Managers are placing a new importance on searching for people who are able to think innovatively, work with others, and truly be a collaborative within the workplace. Companies are seeing the value that ideation sessions and groups working together derive from their collaborative meeting times. Even during the hiring process recruiting professionals are now focusing on group projects as far back as college days to gain a sense of the applicant’s ability to collaborate successfully.
In the days of cubicle work settings or remote work you may not have the extensive experience working with groups, but a little goes a long way when it comes to collaboration. About 75% of employers believe that teamwork and collaboration are “very important” so why not touch up on your skills. Below are five different ways people can succeed within a group setting by being intentional with your team.
1. Setting a Clear Goal
Many teams fail to set a clear goal for their time together. Besides the obvious goal of completing the project, teams need to set a clear goal that they want to achieve aside for each time they meet. Setting a specific goal for the team will give more of an incentive and motivation for the team to stay focused rather than let tangents run wild. Once setting your team’s goal, you can now start accessing each person in order to see who will excel in which tasks for the team to complete the overall goal. As each member of the team accepts their action items, this ownership will help increase the team’s quality of work.
2. Identify Each Member’s Weaknesses and Strengths
Now that the members of the team agree and have the goal in mind, the team can evaluate what are each member’s weaknesses and strengths are. Taking the time to assess each person’s abilities will be an asset in ensuring the tasks at hand are completed with the utmost care and diligence. One of the best ways to do evaluate a new team member’s abilities is to do a self-assessment like a SWOT analysis, or a simpler option is evaluating the person’s responses to the following questions:
- What do I enjoy doing, and why I enjoy doing them?
- What have others complimented me about?
- Which projects and tasks seem to take out a lot of my energy?
- Which projects have I spent dread completing?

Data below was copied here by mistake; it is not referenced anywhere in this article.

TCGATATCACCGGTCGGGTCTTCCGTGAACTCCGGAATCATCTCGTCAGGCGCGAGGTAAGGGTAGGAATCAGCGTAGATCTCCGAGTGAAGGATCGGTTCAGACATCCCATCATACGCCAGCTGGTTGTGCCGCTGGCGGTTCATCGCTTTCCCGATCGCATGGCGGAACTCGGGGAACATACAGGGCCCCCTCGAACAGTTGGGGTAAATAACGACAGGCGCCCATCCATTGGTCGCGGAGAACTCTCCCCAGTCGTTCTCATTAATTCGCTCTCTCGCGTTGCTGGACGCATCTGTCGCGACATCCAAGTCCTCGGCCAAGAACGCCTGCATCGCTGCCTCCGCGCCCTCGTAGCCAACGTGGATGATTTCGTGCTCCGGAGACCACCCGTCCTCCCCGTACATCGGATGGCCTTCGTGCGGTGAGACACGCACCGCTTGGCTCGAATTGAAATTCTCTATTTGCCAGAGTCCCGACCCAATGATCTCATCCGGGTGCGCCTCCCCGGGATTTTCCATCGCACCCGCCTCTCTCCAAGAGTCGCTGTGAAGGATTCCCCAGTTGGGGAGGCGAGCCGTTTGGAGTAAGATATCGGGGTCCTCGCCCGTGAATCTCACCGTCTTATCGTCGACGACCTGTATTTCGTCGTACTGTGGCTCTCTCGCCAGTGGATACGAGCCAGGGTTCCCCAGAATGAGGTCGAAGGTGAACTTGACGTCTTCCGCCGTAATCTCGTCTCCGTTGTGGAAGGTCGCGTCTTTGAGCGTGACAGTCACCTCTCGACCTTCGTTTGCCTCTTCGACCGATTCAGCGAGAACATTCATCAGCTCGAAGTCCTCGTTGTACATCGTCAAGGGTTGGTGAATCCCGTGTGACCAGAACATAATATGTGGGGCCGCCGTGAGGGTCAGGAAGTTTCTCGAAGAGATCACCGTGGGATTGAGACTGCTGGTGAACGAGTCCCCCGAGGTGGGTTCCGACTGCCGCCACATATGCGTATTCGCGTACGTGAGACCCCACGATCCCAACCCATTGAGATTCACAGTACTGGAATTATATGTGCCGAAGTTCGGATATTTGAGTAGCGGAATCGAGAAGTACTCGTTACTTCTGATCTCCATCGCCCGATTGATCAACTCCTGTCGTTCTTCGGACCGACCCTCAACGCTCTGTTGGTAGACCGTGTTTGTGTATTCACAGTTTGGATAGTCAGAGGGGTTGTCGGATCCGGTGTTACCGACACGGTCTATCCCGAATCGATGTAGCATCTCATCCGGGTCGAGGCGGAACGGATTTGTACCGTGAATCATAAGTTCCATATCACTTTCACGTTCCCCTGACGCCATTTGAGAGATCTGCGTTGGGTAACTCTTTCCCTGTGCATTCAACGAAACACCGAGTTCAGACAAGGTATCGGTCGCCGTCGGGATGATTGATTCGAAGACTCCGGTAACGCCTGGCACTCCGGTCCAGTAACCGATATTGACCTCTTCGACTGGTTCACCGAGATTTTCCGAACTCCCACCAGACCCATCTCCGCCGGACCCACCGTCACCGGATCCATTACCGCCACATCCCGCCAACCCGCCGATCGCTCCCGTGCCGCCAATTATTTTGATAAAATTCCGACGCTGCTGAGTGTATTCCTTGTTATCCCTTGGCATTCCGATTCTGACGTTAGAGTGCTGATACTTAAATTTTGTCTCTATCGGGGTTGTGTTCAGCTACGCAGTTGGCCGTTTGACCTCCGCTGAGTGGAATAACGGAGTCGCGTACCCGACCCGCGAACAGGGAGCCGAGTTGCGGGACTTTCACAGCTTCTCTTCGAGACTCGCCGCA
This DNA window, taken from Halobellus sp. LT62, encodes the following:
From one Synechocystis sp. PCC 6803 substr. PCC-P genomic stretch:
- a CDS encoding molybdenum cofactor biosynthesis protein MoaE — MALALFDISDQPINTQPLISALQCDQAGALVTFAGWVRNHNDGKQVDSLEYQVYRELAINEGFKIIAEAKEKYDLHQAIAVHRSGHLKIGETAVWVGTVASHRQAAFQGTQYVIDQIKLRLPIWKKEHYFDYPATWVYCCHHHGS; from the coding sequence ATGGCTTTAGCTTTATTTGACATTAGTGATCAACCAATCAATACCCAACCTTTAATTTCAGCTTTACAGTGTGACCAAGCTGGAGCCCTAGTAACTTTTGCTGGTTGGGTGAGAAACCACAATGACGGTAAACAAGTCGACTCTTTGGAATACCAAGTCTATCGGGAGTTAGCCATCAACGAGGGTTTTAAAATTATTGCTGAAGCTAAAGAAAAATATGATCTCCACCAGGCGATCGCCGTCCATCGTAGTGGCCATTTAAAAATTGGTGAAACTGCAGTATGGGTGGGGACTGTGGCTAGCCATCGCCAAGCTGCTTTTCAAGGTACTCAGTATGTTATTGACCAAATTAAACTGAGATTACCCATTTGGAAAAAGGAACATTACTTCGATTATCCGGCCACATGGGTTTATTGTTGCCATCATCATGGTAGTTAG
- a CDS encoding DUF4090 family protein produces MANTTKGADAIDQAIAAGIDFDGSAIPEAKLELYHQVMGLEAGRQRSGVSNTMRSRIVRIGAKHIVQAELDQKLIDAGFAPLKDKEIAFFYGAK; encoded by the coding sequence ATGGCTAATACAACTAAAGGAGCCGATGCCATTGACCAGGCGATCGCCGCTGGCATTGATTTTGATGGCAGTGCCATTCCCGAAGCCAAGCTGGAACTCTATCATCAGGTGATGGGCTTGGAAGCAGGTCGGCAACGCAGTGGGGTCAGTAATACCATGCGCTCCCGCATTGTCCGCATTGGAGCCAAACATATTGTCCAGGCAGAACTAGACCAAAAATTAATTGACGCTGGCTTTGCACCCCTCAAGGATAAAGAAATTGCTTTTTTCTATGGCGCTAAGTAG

Reviewing these questions and evaluating the person’s responses will enable the team to assign the right action items to the right people.
3. Gain a Sense Each Member’s Personality
In order to be successful, it is also best to get a sense every team members’ personality. This step is a crucial aspect to the group’s communication, since no team will be perfectly harmonious it is important to know who your leaders will be and who will be your followers. Ensuring each member’s voice is heard is important, most issues arise from the things that were left unsaid due to the dominant team member taking charge.
When working in a group there are four main personalities to look for, some people will already know which category they fall in, while others you may need to work a little harder for. The first personality trait is a driver. Drivers are very strong and extrovert personalities. They are normally very direct, know exactly what they want, and will do whatever it takes to get it done. They normally love a challenge and are willing to take risks. The few downfalls in this personality are they’re seen as very impatient, insensitive, dictatorial and dominant. The good thing is that they will keep the team afloat and organized when it comes close to deadlines. The next trait is an analytical trait. This trait is known to seek the right way to do things. Analytical students normally find the pros and cons to everything and love making tons of lists. They are always asking questions, trying to always find more information, and are constantly playing by the rules.